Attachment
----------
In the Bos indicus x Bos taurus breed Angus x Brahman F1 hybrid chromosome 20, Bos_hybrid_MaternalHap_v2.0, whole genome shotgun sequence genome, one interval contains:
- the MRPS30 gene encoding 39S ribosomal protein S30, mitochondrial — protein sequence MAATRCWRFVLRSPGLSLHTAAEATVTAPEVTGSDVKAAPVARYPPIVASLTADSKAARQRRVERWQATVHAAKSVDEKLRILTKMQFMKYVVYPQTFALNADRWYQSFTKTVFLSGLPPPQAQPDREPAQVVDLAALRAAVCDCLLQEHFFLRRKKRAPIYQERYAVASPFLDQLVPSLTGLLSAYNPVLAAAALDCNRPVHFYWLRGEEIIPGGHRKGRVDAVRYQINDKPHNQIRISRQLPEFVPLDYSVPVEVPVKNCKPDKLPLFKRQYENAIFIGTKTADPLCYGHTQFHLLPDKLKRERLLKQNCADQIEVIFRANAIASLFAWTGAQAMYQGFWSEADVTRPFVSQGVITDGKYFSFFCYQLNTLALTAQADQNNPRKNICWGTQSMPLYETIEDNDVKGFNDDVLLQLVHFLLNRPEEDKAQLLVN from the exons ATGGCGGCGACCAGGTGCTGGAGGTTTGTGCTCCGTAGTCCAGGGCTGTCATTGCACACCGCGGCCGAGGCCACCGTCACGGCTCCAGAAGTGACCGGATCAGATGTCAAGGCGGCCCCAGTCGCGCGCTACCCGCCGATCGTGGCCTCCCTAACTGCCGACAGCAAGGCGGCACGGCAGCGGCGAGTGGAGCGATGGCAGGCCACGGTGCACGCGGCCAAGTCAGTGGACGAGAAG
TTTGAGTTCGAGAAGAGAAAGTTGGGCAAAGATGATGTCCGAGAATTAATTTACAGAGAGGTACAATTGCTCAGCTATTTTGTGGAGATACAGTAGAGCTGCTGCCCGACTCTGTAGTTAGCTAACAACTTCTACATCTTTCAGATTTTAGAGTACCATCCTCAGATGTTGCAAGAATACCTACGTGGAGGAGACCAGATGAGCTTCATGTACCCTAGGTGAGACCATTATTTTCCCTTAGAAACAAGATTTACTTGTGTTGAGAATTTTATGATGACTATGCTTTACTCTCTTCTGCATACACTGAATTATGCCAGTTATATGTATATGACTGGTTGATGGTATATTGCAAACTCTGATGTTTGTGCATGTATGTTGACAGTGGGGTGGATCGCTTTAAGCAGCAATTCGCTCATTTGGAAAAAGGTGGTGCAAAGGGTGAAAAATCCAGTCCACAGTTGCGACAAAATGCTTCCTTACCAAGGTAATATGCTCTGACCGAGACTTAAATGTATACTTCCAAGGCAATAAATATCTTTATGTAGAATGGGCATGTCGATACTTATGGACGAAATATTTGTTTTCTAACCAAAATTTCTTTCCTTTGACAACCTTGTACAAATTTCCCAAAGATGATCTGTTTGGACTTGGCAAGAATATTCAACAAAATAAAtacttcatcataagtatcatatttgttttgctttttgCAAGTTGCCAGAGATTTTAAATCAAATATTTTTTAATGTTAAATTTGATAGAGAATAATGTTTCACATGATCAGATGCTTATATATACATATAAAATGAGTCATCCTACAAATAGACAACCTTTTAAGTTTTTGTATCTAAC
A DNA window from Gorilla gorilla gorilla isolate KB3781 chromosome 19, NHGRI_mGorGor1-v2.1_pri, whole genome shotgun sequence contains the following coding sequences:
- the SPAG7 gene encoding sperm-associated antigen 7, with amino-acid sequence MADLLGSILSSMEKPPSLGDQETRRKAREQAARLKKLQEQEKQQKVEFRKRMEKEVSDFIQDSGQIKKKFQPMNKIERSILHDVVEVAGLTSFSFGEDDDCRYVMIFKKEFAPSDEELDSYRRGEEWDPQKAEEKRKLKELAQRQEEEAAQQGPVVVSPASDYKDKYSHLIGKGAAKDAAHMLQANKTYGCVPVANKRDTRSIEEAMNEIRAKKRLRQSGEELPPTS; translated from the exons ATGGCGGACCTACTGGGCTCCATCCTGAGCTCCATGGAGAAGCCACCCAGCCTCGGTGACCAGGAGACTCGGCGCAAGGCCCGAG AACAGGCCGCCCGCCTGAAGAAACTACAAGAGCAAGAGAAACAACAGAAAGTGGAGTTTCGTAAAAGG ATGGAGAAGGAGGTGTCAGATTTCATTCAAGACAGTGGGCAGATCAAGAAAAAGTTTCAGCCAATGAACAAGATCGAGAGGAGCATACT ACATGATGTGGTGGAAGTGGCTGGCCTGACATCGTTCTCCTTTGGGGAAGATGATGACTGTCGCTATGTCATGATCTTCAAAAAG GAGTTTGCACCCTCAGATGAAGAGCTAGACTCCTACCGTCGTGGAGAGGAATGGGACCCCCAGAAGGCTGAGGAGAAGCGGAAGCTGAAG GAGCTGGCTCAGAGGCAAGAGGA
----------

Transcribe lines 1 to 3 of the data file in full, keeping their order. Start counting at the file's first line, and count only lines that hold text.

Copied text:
In the Bos indicus x Bos taurus breed Angus x Brahman F1 hybrid chromosome 20, Bos_hybrid_MaternalHap_v2.0, whole genome shotgun sequence genome, one interval contains:
- the MRPS30 gene encoding 39S ribosomal protein S30, mitochondrial — protein sequence MAATRCWRFVLRSPGLSLHTAAEATVTAPEVTGSDVKAAPVARYPPIVASLTADSKAARQRRVERWQATVHAAKSVDEKLRILTKMQFMKYVVYPQTFALNADRWYQSFTKTVFLSGLPPPQAQPDREPAQVVDLAALRAAVCDCLLQEHFFLRRKKRAPIYQERYAVASPFLDQLVPSLTGLLSAYNPVLAAAALDCNRPVHFYWLRGEEIIPGGHRKGRVDAVRYQINDKPHNQIRISRQLPEFVPLDYSVPVEVPVKNCKPDKLPLFKRQYENAIFIGTKTADPLCYGHTQFHLLPDKLKRERLLKQNCADQIEVIFRANAIASLFAWTGAQAMYQGFWSEADVTRPFVSQGVITDGKYFSFFCYQLNTLALTAQADQNNPRKNICWGTQSMPLYETIEDNDVKGFNDDVLLQLVHFLLNRPEEDKAQLLVN from the exons ATGGCGGCGACCAGGTGCTGGAGGTTTGTGCTCCGTAGTCCAGGGCTGTCATTGCACACCGCGGCCGAGGCCACCGTCACGGCTCCAGAAGTGACCGGATCAGATGTCAAGGCGGCCCCAGTCGCGCGCTACCCGCCGATCGTGGCCTCCCTAACTGCCGACAGCAAGGCGGCACGGCAGCGGCGAGTGGAGCGATGGCAGGCCACGGTGCACGCGGCCAAGTCAGTGGACGAGAAG
TTTGAGTTCGAGAAGAGAAAGTTGGGCAAAGATGATGTCCGAGAATTAATTTACAGAGAGGTACAATTGCTCAGCTATTTTGTGGAGATACAGTAGAGCTGCTGCCCGACTCTGTAGTTAGCTAACAACTTCTACATCTTTCAGATTTTAGAGTACCATCCTCAGATGTTGCAAGAATACCTACGTGGAGGAGACCAGATGAGCTTCATGTACCCTAGGTGAGACCATTATTTTCCCTTAGAAACAAGATTTACTTGTGTTGAGAATTTTATGATGACTATGCTTTACTCTCTTCTGCATACACTGAATTATGCCAGTTATATGTATATGACTGGTTGATGGTATATTGCAAACTCTGATGTTTGTGCATGTATGTTGACAGTGGGGTGGATCGCTTTAAGCAGCAATTCGCTCATTTGGAAAAAGGTGGTGCAAAGGGTGAAAAATCCAGTCCACAGTTGCGACAAAATGCTTCCTTACCAAGGTAATATGCTCTGACCGAGACTTAAATGTATACTTCCAAGGCAATAAATATCTTTATGTAGAATGGGCATGTCGATACTTATGGACGAAATATTTGTTTTCTAACCAAAATTTCTTTCCTTTGACAACCTTGTACAAATTTCCCAAAGATGATCTGTTTGGACTTGGCAAGAATATTCAACAAAATAAAtacttcatcataagtatcatatttgttttgctttttgCAAGTTGCCAGAGATTTTAAATCAAATATTTTTTAATGTTAAATTTGATAGAGAATAATGTTTCACATGATCAGATGCTTATATATACATATAAAATGAGTCATCCTACAAATAGACAACCTTTTAAGTTTTTGTATCTAAC